....they began here, as a derivative, Magazine and early Roxy Music-influenced introspective post-punk group. A few years later they were a massive, somewhat pretentious stadium-rock band. Their progression was a bit like U2's from a few years later, although their descent was as rapid as their ascent, something U2 didn't experience. Rather like Roxy Music, Fleetwood Mac and Santana, Simple Minds were a group whose eventual hordes of arm-waving fans who crowded out huge US stadiums had literally no idea about their early albums or their initial incarnation. As I said, a strange band, and one I never really "got", I have to be completely honest.
After the patchy, vaguely pretentious and derivative debut album, Life in Day from seven months earlier, Simple Minds produced a genuine post-punk album that was a world away from its predecessor. Yes, there are lots of influences on here, as there certainly were on the first album, but on this outing the group are beginning to forge some sort of identity of their own.
Film Theme is a characterful, evocative instrumental that lives up to its title, sounding like it should be used for a French noir film. Calling Your Name is a pulsating, muscular and riffy number with some entrancing fairground-style keyboards that sound a little like the sort Orchestral Manouevres In The Dark would start to use to great effect a year later. Scar is a portentous-sounding number with a sort of bagpipe keyboard effect at the beginning before it kicks in to a far heavier sound than had been produced previously. It has echoes of early Roxy Music about it, but in a much more powerful way than on the first album. Overall, a vast improvement on the somewhat wayward debut.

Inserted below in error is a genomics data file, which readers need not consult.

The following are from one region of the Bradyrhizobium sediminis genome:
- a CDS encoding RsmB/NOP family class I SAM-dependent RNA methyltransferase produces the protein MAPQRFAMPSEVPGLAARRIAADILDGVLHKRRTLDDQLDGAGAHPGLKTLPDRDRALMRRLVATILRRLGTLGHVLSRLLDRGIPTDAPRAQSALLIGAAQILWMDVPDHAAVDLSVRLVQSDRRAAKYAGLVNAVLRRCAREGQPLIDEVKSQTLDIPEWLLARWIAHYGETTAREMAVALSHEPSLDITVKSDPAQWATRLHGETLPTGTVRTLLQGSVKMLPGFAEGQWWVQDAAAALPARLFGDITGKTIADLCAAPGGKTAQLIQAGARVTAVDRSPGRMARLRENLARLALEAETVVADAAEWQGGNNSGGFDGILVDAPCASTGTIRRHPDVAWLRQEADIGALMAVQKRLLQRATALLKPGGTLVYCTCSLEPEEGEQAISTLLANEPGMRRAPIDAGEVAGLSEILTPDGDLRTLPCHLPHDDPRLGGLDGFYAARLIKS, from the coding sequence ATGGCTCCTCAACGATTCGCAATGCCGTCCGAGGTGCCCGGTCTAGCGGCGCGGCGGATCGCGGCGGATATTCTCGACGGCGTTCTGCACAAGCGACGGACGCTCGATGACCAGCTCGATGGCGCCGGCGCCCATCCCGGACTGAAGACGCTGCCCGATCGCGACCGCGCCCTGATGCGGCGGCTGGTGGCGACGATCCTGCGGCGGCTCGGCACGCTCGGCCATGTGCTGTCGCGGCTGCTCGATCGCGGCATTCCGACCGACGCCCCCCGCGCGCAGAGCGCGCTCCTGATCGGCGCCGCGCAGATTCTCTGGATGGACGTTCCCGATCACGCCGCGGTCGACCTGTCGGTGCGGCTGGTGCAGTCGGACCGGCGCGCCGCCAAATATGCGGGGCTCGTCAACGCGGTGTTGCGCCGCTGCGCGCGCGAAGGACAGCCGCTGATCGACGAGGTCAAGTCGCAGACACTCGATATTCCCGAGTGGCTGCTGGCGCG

This was Simple Minds' third album and, like its predecessors, did not do particularly well. Time has looked on it favourably, however, and it is now considered far more credible than their later, more commercial, well-known work. It is a vaguely unsettling, oddball of a record, merging post-punk bleakness with a dance sensibility. It was actually quite ahead of its time and ground-breaking in many ways. There were plenty of subsequent bands putting out similar material over the following few years, as darkly serious, angst-ridden, paranoid-sounding dance music became de rigeur.
It is easy to dismiss Simple Minds as they, like U2, became somewhat pretentious and also a "stadium band", suddenly finding lots of previously-hidden fans. If you dig deeper into their early music, like this album, you find some genuinely deep, dark, challenging stuff. It was really quite genre-changing.
Constantinople Line is full of David Byrne-style jumpy quirkiness, with its semi-spoken vocal. It has influences of Lodger-era Bowie too. Once again, it is driven along by an enormous bass line and an industrial strength drum sound. Twist/Run/Repulsion is a bizarre mix of female spoken French vocals, madcap African Night Flight from Lodger vocal madness and a stuttering, jerky rhythm. It is a complete nonsense of a track, yet surprisingly infectious. This is a million years away from Belfast Child or Mandela Day. Thirty Flames A Second has an intoxicating, European-sounding dance vibe to it that chugs on sounding vaguely like Grace Jones until some searing guitars splits it apart. Again, Kerr sounds a lot like David Byrne in places. Kant-Kino is a quick couple of minutes of sound effects, while Room finishes this experimental, adventurous album off with some grandiose Kerr vocals over another addictive, slightly Japanese-sounding rhythm. Good stuff.